VIDEO: Check out the Warriors’ rout of the Sixers via Phantom Cam
HANG TIME HEADQUARTERS — The Golden State Warriors’ offensive prowess sells tickets in Oakland and beyond. Their ability to score points in bunches is what makes them one of the NBA’s most entertaining teams.
But it’s their defensive work that will set them apart this season. It’s what will make them the contender they appear to be (the contender some of us went out on a limb and predicted them to be this season) through the early stages of this season.
Their underrated defensive work was on display in Monday night’s rout of the surprising Philadelphia 76ers team, a crew that had already scored big wins over the reigning champion Miami Heat and Chicago Bulls in the first week of the season.
The Warriors weren’t having it. They made sure their offensive aggressiveness worked double-time for them. They attacked Sixers rookie Michael Carter-Williams, taking him out of the comfort zone he’d been in with Stephen Curry and Klay Thompson attacking him non-stop, and unleashed Andre Iguodala on his former teammates in a way that put both teams in a different light after the Warriors were finished.
Mark Jackson‘s team is not the one-trick outfit you assume them to be, as Marcus Thompson II of The Oakland Tribune pointed out in the aftermath in Philly:
Curry attacked him relentlessly on offense, either losing him off the dribble or running him off screens. He set the tone for Golden State’s vibrant ball movement, which had the offense clicking from the outset. Through three quarters, the Warriors had 98 points on 49.3 percent shooting with 25 assists on 37 made baskets.
On the other end, the Warriors dispatched Thompson to use his size and length to keep Carter-Williams out of the paint. Carter-Williams finished with 18 points on 4-of-17 shooting with four assists, six rebounds and six turnovers.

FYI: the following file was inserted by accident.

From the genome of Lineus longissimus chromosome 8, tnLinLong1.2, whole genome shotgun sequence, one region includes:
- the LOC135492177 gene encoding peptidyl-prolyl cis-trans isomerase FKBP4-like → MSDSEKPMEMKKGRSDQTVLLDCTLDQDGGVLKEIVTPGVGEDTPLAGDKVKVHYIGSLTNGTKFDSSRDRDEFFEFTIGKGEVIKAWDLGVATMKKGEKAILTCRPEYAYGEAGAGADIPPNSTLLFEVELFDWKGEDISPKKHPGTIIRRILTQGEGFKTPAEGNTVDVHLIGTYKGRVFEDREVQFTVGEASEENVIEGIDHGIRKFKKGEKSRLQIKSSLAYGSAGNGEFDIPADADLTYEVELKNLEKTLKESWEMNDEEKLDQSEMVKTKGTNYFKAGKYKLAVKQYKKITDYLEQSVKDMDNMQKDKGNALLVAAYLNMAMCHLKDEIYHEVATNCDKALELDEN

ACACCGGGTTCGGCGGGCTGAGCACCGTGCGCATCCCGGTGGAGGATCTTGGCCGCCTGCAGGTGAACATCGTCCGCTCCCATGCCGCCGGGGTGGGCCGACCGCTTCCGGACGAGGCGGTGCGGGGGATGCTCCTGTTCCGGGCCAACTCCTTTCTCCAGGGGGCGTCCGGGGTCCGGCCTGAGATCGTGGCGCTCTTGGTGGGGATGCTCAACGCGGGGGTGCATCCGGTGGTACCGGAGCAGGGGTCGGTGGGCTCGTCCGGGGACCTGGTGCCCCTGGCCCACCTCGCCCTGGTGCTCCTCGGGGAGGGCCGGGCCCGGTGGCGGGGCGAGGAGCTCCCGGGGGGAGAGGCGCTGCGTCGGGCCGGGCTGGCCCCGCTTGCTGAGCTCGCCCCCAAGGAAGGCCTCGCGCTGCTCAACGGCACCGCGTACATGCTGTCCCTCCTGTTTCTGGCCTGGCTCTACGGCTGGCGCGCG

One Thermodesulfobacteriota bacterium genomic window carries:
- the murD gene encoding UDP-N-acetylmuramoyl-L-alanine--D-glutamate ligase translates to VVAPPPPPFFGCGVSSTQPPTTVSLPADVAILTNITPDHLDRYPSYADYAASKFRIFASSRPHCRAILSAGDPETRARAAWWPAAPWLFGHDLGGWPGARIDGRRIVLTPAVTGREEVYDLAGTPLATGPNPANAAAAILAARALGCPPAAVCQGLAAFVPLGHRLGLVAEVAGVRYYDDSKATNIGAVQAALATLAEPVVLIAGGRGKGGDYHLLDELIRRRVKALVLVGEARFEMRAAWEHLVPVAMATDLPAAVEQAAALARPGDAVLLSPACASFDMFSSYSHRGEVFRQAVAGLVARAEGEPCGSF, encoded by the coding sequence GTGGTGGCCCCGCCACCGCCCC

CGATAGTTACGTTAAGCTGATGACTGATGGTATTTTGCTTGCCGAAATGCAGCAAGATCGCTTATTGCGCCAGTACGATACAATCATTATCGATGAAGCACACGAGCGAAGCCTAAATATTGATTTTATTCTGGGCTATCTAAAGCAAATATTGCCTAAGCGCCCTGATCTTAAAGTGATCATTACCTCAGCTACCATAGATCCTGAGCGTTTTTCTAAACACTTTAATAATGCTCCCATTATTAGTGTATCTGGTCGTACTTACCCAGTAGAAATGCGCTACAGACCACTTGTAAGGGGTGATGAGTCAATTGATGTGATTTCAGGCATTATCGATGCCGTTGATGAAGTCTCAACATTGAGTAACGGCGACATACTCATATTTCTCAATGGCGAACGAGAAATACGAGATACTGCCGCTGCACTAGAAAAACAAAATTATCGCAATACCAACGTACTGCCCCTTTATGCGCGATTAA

With the head of the snake in check, the 76ers managed just 35.2 percent shooting with a season-high 24 turnovers and a season-low 19 assists.
“I give them credit,” Philadelphia coach Brett Brown said. “They’re a very underrated defensive team. … They’re noted for their offense, and they’re noted for their barrage of 3-point threats and scorers, but they actually are an excellent defensive team with all the pieces.”
Brown’s perspective should be duly noted by other coaches who will face these Warriors this season. They are a deeper and more experienced team than they were last season.
They’ll also be more formidable on the defensive side of the floor with the addition of Iguodala, not to mention healthy bigs Andrew Bogut and David Lee.
But the real beauty of what Jackson has working with the Warriors this season will be his unleashing of Curry and Thompson as whirlwind offensive forces that put so much pressure on opposing backcourts to either keep pace with them that they force said opposition into uncomfortable positions all over the floor.
The ability to deploy Curry and Thompson in that way is what will elevate the Warriors this season and allow them to become much more than just an offensive machine.